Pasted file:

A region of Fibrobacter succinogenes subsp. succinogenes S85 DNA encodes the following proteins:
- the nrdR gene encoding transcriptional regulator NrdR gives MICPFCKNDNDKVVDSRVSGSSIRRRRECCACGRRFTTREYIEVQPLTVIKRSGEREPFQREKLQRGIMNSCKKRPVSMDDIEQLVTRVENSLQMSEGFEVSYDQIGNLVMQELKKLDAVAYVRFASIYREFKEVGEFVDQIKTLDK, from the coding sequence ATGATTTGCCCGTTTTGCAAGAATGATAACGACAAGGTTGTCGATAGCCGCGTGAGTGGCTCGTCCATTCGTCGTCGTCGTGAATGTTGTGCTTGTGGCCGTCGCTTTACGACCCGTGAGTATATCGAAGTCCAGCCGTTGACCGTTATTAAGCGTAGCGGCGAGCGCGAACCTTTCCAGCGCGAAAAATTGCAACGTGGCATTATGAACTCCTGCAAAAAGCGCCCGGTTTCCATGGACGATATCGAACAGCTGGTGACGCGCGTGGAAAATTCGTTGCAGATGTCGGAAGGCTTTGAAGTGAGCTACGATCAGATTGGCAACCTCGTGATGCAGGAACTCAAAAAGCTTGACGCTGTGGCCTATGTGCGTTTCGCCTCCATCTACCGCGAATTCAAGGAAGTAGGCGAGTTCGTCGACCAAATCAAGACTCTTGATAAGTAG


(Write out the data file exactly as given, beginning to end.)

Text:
A region of Fibrobacter succinogenes subsp. succinogenes S85 DNA encodes the following proteins:
- the nrdR gene encoding transcriptional regulator NrdR gives MICPFCKNDNDKVVDSRVSGSSIRRRRECCACGRRFTTREYIEVQPLTVIKRSGEREPFQREKLQRGIMNSCKKRPVSMDDIEQLVTRVENSLQMSEGFEVSYDQIGNLVMQELKKLDAVAYVRFASIYREFKEVGEFVDQIKTLDK, from the coding sequence ATGATTTGCCCGTTTTGCAAGAATGATAACGACAAGGTTGTCGATAGCCGCGTGAGTGGCTCGTCCATTCGTCGTCGTCGTGAATGTTGTGCTTGTGGCCGTCGCTTTACGACCCGTGAGTATATCGAAGTCCAGCCGTTGACCGTTATTAAGCGTAGCGGCGAGCGCGAACCTTTCCAGCGCGAAAAATTGCAACGTGGCATTATGAACTCCTGCAAAAAGCGCCCGGTTTCCATGGACGATATCGAACAGCTGGTGACGCGCGTGGAAAATTCGTTGCAGATGTCGGAAGGCTTTGAAGTGAGCTACGATCAGATTGGCAACCTCGTGATGCAGGAACTCAAAAAGCTTGACGCTGTGGCCTATGTGCGTTTCGCCTCCATCTACCGCGAATTCAAGGAAGTAGGCGAGTTCGTCGACCAAATCAAGACTCTTGATAAGTAG